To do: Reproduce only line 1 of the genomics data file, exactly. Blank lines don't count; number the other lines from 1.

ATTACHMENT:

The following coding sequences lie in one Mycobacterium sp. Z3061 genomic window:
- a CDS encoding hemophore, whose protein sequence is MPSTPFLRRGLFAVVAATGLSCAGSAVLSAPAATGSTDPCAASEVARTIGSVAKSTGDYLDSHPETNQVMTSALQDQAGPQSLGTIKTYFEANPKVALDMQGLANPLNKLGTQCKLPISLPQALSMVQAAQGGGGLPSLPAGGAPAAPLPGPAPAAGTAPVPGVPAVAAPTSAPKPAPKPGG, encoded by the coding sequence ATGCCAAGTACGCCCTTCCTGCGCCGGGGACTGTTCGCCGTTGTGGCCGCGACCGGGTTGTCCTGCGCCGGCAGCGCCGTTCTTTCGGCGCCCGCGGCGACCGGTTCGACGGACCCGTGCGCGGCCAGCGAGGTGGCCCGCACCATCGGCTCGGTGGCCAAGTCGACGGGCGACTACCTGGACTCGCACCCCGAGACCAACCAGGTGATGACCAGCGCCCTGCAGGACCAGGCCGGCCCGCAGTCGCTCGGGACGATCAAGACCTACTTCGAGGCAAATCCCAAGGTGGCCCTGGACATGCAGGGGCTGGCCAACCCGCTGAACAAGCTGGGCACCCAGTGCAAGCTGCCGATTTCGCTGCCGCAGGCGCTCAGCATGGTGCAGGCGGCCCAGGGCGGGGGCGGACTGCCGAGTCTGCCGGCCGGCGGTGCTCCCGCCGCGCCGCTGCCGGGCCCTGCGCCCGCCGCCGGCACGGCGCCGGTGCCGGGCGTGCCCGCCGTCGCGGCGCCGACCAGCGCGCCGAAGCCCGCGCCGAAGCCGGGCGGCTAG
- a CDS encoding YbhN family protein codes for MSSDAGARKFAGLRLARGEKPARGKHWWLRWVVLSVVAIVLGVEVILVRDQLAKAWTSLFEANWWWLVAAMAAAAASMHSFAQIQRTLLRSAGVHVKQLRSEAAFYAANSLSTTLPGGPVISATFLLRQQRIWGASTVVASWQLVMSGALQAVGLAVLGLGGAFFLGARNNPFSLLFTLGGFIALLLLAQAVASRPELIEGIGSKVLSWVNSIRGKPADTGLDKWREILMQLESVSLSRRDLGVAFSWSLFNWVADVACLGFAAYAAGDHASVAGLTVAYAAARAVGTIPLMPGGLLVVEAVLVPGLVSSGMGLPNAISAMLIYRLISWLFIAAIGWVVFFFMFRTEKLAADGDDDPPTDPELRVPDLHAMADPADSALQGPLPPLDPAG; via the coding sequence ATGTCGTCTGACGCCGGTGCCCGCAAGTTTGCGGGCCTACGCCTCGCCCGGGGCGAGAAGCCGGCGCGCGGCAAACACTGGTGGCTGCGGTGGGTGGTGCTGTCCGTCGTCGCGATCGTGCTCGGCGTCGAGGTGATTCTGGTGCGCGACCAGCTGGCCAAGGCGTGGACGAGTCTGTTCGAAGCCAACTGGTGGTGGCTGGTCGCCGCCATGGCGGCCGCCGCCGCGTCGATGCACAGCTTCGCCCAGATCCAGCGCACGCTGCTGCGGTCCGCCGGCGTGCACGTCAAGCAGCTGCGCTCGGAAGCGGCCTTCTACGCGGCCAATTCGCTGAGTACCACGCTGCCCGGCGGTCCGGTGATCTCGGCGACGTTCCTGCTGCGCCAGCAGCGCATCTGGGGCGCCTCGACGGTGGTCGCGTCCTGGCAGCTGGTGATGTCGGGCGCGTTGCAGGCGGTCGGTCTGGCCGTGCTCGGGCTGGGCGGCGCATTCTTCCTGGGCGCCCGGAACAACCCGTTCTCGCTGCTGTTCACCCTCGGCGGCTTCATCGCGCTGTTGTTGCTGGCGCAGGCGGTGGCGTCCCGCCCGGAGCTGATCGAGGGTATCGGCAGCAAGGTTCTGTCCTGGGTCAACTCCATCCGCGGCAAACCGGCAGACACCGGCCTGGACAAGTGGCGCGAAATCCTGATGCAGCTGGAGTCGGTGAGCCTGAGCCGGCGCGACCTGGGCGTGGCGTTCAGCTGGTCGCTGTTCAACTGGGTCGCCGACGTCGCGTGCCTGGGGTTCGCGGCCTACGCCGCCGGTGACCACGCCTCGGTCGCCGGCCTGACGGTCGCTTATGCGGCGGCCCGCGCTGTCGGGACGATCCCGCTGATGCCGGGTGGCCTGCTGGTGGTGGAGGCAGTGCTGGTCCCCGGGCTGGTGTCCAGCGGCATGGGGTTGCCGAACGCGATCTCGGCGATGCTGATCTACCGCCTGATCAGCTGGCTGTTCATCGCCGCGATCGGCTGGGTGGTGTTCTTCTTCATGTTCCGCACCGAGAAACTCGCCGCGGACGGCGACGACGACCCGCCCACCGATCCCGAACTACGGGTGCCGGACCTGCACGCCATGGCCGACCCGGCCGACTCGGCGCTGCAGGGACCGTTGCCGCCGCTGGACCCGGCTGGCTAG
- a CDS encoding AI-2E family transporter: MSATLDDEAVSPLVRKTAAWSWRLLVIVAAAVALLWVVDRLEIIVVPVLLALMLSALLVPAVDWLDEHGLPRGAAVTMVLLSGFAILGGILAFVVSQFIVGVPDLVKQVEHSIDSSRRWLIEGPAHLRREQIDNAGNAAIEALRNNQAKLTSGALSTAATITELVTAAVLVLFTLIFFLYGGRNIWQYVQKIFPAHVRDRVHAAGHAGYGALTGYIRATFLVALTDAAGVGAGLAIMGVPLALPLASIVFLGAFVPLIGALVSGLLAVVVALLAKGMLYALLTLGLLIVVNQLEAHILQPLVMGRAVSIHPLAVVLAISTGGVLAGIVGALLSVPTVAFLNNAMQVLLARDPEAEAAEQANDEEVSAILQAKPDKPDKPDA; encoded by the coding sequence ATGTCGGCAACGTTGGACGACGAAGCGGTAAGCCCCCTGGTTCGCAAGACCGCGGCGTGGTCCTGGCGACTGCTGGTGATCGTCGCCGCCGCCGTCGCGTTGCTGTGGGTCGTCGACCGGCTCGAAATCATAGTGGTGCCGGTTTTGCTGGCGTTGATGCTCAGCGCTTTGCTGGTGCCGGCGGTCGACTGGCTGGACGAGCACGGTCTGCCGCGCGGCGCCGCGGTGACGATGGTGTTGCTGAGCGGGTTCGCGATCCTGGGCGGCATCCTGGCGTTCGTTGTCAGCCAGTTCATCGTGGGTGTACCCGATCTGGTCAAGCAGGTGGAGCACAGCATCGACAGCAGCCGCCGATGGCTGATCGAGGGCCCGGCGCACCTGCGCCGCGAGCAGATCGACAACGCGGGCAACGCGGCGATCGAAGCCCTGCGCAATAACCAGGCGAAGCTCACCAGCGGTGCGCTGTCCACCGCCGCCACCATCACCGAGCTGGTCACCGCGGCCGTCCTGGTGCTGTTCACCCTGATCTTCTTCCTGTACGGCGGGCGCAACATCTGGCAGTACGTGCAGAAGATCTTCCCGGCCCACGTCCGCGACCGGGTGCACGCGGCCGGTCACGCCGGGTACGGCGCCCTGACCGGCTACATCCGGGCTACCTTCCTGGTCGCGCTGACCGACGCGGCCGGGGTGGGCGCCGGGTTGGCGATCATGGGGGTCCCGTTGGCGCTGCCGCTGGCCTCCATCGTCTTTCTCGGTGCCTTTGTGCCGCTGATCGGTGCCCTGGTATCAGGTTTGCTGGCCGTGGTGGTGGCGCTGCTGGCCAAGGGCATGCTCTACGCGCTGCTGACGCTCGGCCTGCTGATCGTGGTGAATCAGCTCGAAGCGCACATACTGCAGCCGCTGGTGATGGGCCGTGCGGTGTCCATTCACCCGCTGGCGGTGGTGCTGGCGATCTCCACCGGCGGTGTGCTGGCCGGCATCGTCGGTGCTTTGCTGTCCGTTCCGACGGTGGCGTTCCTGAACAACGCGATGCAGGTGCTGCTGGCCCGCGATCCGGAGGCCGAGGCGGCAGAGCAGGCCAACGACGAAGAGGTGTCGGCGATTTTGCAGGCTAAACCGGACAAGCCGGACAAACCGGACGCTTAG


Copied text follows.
The following coding sequences lie in one Mycobacterium sp. Z3061 genomic window: